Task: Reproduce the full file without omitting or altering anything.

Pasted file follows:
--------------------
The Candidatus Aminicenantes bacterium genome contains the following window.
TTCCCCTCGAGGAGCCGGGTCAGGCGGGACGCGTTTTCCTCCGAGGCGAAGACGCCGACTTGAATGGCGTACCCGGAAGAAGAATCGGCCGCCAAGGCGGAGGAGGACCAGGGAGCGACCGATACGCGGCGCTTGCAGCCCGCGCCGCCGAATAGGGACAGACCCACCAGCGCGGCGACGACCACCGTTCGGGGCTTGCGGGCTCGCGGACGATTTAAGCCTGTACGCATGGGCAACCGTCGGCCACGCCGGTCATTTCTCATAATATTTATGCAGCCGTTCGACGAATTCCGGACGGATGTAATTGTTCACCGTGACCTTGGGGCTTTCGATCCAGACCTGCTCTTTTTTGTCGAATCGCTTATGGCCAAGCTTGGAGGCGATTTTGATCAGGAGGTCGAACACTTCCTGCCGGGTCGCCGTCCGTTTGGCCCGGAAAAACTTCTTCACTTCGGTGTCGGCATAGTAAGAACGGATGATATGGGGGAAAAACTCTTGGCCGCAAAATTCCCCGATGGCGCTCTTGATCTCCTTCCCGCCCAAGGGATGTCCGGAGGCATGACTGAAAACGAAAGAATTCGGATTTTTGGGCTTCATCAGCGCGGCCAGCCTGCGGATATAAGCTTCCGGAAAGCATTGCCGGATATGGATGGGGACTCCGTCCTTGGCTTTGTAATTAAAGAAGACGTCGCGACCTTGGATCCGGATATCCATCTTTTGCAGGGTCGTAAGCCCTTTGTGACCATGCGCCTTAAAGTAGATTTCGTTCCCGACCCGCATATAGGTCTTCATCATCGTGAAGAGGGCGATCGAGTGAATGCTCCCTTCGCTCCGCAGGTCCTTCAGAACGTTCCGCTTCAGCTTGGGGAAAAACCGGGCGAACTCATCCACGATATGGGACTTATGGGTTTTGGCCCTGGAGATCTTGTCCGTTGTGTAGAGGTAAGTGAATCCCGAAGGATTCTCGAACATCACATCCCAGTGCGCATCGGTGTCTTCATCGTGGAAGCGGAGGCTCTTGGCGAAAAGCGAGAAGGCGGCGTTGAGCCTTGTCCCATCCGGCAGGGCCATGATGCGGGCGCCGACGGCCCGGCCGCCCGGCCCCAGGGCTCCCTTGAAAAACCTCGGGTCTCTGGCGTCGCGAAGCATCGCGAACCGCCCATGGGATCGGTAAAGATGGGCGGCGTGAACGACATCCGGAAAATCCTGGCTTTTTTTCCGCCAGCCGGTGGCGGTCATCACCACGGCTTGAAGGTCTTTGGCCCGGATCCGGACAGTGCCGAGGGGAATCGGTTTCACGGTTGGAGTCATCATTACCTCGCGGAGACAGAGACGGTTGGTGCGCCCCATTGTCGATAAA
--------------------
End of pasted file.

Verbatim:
The Candidatus Aminicenantes bacterium genome contains the following window.
TTCCCCTCGAGGAGCCGGGTCAGGCGGGACGCGTTTTCCTCCGAGGCGAAGACGCCGACTTGAATGGCGTACCCGGAAGAAGAATCGGCCGCCAAGGCGGAGGAGGACCAGGGAGCGACCGATACGCGGCGCTTGCAGCCCGCGCCGCCGAATAGGGACAGACCCACCAGCGCGGCGACGACCACCGTTCGGGGCTTGCGGGCTCGCGGACGATTTAAGCCTGTACGCATGGGCAACCGTCGGCCACGCCGGTCATTTCTCATAATATTTATGCAGCCGTTCGACGAATTCCGGACGGATGTAATTGTTCACCGTGACCTTGGGGCTTTCGATCCAGACCTGCTCTTTTTTGTCGAATCGCTTATGGCCAAGCTTGGAGGCGATTTTGATCAGGAGGTCGAACACTTCCTGCCGGGTCGCCGTCCGTTTGGCCCGGAAAAACTTCTTCACTTCGGTGTCGGCATAGTAAGAACGGATGATATGGGGGAAAAACTCTTGGCCGCAAAATTCCCCGATGGCGCTCTTGATCTCCTTCCCGCCCAAGGGATGTCCGGAGGCATGACTGAAAACGAAAGAATTCGGATTTTTGGGCTTCATCAGCGCGGCCAGCCTGCGGATATAAGCTTCCGGAAAGCATTGCCGGATATGGATGGGGACTCCGTCCTTGGCTTTGTAATTAAAGAAGACGTCGCGACCTTGGATCCGGATATCCATCTTTTGCAGGGTCGTAAGCCCTTTGTGACCATGCGCCTTAAAGTAGATTTCGTTCCCGACCCGCATATAGGTCTTCATCATCGTGAAGAGGGCGATCGAGTGAATGCTCCCTTCGCTCCGCAGGTCCTTCAGAACGTTCCGCTTCAGCTTGGGGAAAAACCGGGCGAACTCATCCACGATATGGGACTTATGGGTTTTGGCCCTGGAGATCTTGTCCGTTGTGTAGAGGTAAGTGAATCCCGAAGGATTCTCGAACATCACATCCCAGTGCGCATCGGTGTCTTCATCGTGGAAGCGGAGGCTCTTGGCGAAAAGCGAGAAGGCGGCGTTGAGCCTTGTCCCATCCGGCAGGGCCATGATGCGGGCGCCGACGGCCCGGCCGCCCGGCCCCAGGGCTCCCTTGAAAAACCTCGGGTCTCTGGCGTCGCGAAGCATCGCGAACCGCCCATGGGATCGGTAAAGATGGGCGGCGTGAACGACATCCGGAAAATCCTGGCTTTTTTTCCGCCAGCCGGTGGCGGTCATCACCACGGCTTGAAGGTCTTTGGCCCGGATCCGGACAGTGCCGAGGGGAATCGGTTTCACGGTTGGAGTCATCATTACCTCGCGGAGACAGAGACGGTTGGTGCGCCCCATTGTCGATAAA